To take with us, the elect, your station?
A carer for none of it, a Gallio!”—
Thus, plain as print, I read the glance
At a common prey, in each countenance
As of huntsman giving his hounds the tallyho.
And, when the door’s cry drowned their wonder,
The draught, it always sent in shutting,
Made the flame of the single tallow candle
In the cracked square lantern I stood under,
Shoot its blue lip at me, rebutting
As it were, the luckless cause of scandal:
I verily fancied the zealous light
(In the chapel’s secret, too!) for spite
Would shudder itself clean off the wick,
With the airs of a Saint John’s Candlestick.
There was no standing it much longer.
“Good folks,” thought I, as resolve grew stronger,
“This way you perform the Grand-Inquisitor
When the weather sends you a chance visitor?
You are the men, and wisdom shall die with you,
And none of the old Seven Churches vie with you!
But still, despite the pretty perfection
To which you carry your trick of exclusiveness,
And, taking God’s word under wise protection,
Correct its tendency to diffusiveness,
And bid one reach it over hot ploughshares,—
Still, as I say, though you’ve found salvation,
If I should choose to cry, as now, ‘Shares!’—
See if the best of you bars me my ration!
I prefer, if you please, for my expounder
Of the laws of the feast, the feast’s own Founder;
Mine’s the same right with your poorest and sickliest,
Supposing I don the marriage vestiment:
So, shut your mouth and open your Testament,
And carve me my portion at your quickliest!”
Accordingly, as a shoemaker’s lad
With wizened face in want of soap,
And wet apron wound round his waist like a rope,
(After stopping outside, for his cough was bad,
To get the fit over, poor gentle creature
And so avoid distrubing the preacher)
—Passed in, I sent my elbow spikewise
At the shutting door, and entered likewise,
Received the hinge’s accustomed greeting,
And crossed the threshold’s magic pentacle,
And found myself in full conventicle,
—To wit, in Zion Chapel Meeting,
On the Christmas-Eve of ‘Forty-nine,
Which, calling its flock to their special clover,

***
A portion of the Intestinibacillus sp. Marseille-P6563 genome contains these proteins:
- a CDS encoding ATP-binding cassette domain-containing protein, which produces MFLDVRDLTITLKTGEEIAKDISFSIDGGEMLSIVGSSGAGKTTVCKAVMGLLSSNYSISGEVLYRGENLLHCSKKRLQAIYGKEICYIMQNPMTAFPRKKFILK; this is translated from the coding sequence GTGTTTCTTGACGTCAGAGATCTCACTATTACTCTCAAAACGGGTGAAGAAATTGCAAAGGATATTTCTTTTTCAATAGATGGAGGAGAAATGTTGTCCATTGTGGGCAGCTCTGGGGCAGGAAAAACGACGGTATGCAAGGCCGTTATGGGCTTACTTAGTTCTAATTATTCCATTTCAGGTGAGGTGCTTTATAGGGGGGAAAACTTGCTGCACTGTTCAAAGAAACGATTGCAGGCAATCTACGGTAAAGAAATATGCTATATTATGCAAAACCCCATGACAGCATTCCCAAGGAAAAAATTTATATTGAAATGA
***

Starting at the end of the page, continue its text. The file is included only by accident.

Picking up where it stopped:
Found all assembled and one sheep over,
Whose lot, as the weather pleased, was mine.

III

I very soon had enough of it.
The hot smell and the human noises,
And my neighbor’s coat, the greasy cuff of it,
Were a pebble-stone that a child’s hand poises,
Compared with the pig-of-lead-like pressure
Of the preaching man’s immense stupidity,
As he poured his doctrine forth, full measure,
To meet his audience’s avidity.
You needed not the wit of the Sibyl
To guess the cause of it all, in a twinkling:
No sooner our friend had got an inkling
Of treasure hid in the Holy Bible,
(Whene’er ‘t was the thought first struck him,
How death, at unawares, might duck him
Deeper than the grave, and quench
The gin-shop’s light in hell’s grim drench)
Than he handled it so, in fine irreverence,
As to hug the book of books to pieces:
And, a patchwork of chapters and texts in severance,
Not improved by the private dog’s-ears and creases,
Having clothed his own soul with, he’d fain see equipt yours,—
So tossed you again your Holy Scriptures.
And you picked them up, in a sense, no doubt:
Nay, had but a single face of my neighbors
Appeared to suspect that the preacher’s labors
Were help which the world could be saved without,
‘T is odds but I might have borne in quiet
A qualm or two at my spiritual diet,
Or (who can tell?) perchance even mustered
Somewhat to urge in behalf of the sermon:
But the flock sat on, divinely flustered,
Sniffing, methought, its dew of Hermon
With such content in every snuffle,
As the devil inside us loves to ruffle.
My old fat woman purred with pleasure,
And thumb round thumb went twirling faster,
While she, to his periods keeping measure,
Maternally devoured the pastor.
The man with the handkerchief untied it,
Showed us a horrible wen inside it,
Gave his eyelids yet another *******,
And rocked himself as the woman was doing.
The shoemaker’s lad, discreetly choking,
Kept down his cough. ‘T was too provoking!
My gorge rose at the nonsense and stuff of it;
So, saying like Eve when she plucked the apple,